So Americans are twice as likely to have certain cancers in the first place such as Lung Cancer and this may be reflected in survival statistics.
As for Cancer Survival Rates they are subject to numerous collation factors relating to definition and recording.
Dr Harry Burns, lead clinician for cancer in Scotland - the equivalent of England's newly appointed cancer tsar - said that figures showing higher death rates for Britain than Europe and America were not comparing like with like.
The system for registering cancer deaths is much tighter in Britain than elsewhere. A cancer patient who dies of a heart attack will be registered as a cancer death in the UK, while other countries' cancer registries tend to understate their death rates, Dr Burns said.
Eurocare II throws up oddities which cast doubt on the validity of the figures. The study, showing five-year survival rates from 1978 to 1989 for 17 countries, suggests Estonia has the best rate for certain cancers, above that of prosperous Germany and France.
It also shows that immigrants to Switzerland have a higher survival rate than the resident population - because most return to their home countries in their final months and their deaths are not recorded.
Separate evidence from international trials shows that British patients included in the trials do just as well as patients from other countries, casting doubt on the claims that treatment is less good in Britain.
Dr Burns said: "Until we have a properly designed study comparing like with like, it is daft and demoralising to say we do badly. There is no evidence that British patients are dying more frequently than they need to. We are underselling ourselves and it doesn't help public confidence."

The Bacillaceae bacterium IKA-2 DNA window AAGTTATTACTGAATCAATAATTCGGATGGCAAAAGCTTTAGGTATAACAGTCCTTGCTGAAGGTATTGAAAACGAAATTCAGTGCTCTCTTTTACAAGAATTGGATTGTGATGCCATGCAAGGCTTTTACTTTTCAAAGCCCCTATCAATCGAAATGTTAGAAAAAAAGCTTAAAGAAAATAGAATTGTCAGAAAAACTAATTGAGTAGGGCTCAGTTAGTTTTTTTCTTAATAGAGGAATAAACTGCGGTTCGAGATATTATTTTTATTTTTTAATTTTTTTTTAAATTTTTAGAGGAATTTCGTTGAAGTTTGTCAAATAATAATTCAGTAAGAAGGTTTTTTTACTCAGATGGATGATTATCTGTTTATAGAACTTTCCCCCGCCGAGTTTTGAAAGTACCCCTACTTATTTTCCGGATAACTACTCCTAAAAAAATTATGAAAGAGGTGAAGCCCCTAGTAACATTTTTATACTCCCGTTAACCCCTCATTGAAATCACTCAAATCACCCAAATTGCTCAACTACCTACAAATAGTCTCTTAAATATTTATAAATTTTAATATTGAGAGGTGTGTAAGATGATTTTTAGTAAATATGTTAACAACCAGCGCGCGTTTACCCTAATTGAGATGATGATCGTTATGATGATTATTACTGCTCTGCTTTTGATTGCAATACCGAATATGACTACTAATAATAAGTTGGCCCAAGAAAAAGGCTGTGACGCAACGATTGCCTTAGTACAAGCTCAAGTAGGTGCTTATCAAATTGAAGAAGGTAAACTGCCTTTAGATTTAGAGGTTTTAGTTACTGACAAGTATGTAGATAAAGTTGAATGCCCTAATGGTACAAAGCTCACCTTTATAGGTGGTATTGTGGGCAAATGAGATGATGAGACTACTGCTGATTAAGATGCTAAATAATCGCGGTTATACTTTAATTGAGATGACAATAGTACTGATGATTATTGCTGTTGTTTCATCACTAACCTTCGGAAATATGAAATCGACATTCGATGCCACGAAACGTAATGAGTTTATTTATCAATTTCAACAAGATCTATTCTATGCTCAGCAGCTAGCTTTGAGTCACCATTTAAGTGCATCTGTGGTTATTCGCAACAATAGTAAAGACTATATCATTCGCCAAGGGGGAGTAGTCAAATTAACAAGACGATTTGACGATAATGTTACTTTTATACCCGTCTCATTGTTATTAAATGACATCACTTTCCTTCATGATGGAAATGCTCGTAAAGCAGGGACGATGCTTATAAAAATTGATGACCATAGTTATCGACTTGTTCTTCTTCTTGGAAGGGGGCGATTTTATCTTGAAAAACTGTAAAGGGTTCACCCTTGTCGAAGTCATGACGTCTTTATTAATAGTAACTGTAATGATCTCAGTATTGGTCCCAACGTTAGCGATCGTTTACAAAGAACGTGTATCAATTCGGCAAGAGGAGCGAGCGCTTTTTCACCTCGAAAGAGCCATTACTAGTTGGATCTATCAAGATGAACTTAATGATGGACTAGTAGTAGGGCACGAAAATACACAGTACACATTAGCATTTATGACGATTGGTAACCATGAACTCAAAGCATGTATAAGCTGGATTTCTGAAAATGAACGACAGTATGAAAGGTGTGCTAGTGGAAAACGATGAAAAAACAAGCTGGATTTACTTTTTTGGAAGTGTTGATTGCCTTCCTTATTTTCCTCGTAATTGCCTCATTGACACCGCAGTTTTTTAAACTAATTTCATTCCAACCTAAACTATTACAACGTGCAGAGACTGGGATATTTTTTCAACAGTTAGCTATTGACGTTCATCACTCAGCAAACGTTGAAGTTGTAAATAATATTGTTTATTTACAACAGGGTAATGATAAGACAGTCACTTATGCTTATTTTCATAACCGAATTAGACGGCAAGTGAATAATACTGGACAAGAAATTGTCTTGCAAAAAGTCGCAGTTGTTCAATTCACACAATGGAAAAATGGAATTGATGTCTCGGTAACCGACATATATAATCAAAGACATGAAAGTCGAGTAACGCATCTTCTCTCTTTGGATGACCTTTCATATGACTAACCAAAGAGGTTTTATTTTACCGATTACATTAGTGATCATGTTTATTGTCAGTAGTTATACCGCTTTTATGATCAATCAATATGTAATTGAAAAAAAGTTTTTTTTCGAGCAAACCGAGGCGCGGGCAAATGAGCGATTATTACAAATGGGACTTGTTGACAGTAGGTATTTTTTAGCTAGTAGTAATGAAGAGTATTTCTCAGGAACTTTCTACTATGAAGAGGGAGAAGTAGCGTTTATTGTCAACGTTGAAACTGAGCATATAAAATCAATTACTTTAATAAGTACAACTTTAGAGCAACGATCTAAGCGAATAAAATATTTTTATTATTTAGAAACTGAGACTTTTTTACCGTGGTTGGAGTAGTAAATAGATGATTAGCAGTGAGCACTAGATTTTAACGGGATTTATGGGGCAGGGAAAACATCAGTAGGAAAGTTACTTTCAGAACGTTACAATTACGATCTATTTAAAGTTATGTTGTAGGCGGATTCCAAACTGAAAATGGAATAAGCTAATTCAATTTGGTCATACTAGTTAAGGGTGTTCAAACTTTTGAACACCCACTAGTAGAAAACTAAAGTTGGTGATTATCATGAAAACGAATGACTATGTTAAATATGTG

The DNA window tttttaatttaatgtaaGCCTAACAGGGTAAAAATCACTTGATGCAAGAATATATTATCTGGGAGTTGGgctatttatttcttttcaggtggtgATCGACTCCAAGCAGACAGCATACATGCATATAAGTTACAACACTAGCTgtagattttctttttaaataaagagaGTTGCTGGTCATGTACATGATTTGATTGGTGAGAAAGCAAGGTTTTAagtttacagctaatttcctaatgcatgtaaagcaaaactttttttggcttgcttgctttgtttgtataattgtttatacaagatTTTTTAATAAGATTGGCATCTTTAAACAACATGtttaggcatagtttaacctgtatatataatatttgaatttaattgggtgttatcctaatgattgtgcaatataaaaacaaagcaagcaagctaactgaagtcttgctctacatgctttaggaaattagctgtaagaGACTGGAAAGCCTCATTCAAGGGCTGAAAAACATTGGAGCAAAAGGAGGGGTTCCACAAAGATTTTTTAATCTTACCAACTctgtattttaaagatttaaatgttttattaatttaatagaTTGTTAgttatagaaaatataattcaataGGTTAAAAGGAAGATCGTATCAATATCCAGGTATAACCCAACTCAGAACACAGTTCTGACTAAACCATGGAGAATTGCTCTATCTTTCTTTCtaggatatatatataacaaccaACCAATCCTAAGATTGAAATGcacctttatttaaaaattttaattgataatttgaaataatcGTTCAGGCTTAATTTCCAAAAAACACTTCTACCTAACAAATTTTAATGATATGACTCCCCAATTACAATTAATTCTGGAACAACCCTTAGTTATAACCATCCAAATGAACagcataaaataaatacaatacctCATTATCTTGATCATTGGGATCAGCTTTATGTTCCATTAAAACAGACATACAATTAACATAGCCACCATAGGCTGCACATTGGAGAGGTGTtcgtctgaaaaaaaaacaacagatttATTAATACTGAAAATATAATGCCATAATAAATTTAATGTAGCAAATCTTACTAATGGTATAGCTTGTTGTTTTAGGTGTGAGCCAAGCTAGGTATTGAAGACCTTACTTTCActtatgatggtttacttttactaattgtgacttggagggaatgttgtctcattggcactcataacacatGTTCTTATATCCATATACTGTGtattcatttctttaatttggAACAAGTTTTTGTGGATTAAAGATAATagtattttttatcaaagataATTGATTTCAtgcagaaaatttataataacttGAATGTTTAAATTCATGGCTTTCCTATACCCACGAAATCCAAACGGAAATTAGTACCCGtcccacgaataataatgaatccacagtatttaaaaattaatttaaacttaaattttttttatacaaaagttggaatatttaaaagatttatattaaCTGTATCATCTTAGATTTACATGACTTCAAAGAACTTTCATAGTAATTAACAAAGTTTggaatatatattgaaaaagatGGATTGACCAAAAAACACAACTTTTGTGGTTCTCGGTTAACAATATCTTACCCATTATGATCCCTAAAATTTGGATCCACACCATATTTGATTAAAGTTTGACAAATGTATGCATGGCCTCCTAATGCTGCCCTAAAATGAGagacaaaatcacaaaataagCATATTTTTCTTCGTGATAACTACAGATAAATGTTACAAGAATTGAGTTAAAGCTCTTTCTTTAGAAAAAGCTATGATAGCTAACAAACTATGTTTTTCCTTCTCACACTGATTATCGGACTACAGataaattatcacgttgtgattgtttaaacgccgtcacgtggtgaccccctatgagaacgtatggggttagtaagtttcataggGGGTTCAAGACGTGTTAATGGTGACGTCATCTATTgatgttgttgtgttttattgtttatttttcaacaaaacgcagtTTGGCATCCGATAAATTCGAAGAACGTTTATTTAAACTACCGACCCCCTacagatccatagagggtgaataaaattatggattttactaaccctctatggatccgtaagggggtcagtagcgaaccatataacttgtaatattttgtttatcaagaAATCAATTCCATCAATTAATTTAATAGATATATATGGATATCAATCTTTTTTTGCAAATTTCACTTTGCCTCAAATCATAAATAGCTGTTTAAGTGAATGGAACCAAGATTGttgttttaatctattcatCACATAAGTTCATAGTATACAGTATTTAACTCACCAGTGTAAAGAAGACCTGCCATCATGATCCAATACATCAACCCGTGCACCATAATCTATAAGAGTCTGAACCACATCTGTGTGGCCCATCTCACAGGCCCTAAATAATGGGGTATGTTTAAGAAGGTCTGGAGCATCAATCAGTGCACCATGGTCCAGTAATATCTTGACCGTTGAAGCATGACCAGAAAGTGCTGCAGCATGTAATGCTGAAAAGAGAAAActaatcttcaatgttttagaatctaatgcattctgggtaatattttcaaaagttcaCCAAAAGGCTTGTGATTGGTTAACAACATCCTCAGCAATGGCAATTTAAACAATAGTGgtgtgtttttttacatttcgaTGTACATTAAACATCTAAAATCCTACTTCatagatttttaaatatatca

His view was backed yesterday by Dr Peter Boyle, the director of epidemiology and biostatistics at the European Institute of Oncology in Milan. Dr Boyle said international comparisons could not be relied on because the disease might be more advanced at diagnosis in some countries than in others."There may well be differences [in survival] but we can't say whether they are due to treatment, diagnosis or something else. I don't think anyone knows the true position," he said.
Dr Boyle said global comparisons of this kind were meaningless: " Is spending money the key thing or is it spending it appropriately? We need to know the outcome of higher spending for individual patients, but that is difficult to assess." Indeed the best cancer units in Britain provided care that is the equal of any in the world.
As for UK Cancer Services they have received a much needed boost in funding with the launch of the UK NHS Cancer Plan in 2000, with a Government target of reducing the death rate for cancer by 20% in people by 2010, whilst good progress has been made recently in Britain to improve cancer survival rates already in recent decades with a reduction of more than 12% between 1995 – 1997 and 2001 – 2003, and cancer survival rates are now at record levels and improving vastly as new regional centres and specialist research centres continue to open across the UK.
As for UK Cancer Services they have received a much needed boost in funding with the launch of the UK NHS Cancer Plan in 2000.
- BobLv 51 decade ago